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Epidemiology News Briefs - April 28, 2017

Epidemiologist Offers Advice To Scientists “Going Political”

As concerns about the Trump administration, facts, and science continue to capture the headlines, scientists are getting many calls to become more involved in the political process in the defense of science. As this appears to be “foreign territory” for many scientists, one epidemiology colleague has stepped up to offer advice from public health. Boston University epidemiologist and dean of the School of Public Health Sandro Galea writes in a guest blog in Scientific American about four lessons other engaged scientists should heed.

1. Changing science takes time. Changing attitudes takes even longer.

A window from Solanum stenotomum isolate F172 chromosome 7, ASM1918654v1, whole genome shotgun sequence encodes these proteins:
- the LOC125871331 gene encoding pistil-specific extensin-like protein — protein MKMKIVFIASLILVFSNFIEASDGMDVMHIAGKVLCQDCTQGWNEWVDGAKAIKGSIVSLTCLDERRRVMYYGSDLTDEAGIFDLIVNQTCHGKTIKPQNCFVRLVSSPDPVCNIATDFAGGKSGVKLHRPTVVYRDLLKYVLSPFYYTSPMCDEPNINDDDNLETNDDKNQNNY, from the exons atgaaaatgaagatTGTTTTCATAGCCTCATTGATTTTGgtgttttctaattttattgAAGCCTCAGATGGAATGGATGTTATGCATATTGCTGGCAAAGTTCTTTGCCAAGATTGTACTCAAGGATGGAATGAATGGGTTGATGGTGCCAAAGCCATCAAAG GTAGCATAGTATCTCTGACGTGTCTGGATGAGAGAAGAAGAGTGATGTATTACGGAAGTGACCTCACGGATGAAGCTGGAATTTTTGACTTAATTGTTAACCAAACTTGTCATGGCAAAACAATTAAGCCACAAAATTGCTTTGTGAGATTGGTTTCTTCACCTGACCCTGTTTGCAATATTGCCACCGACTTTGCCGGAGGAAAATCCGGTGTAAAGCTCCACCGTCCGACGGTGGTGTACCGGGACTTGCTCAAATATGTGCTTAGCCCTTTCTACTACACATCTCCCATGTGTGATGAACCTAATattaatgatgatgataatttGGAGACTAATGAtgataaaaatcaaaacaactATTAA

Galea uses the example of Semmelweiss and childbed fever to report that scientific activism is frequently a “slow, frustrating grind” which requires patience and consistent committed advocacy.

2. Now is a time for strange bedfellows.
Scientists may need to partner with groups which do not appear to be natural allies. Galea cites the example of  advertisers as “unnatural allies” who helped change the thinking about smoking and health.

3. Tell a story
Using the example of vaccines, Galea suggests that a positive story about an issue is also needed over and above the data about the topic of interest. The goal is to win hearts as well as minds, and stories can help, according to Galea.

4. Fundamentally, it is about influencing policy.
To make a difference with data, scientists must work within the political system while also applying external pressure such as with protests and marches. Galea believes that public health exemplifies an engaged, activist scientific class that can serve to instruct other disciplines.


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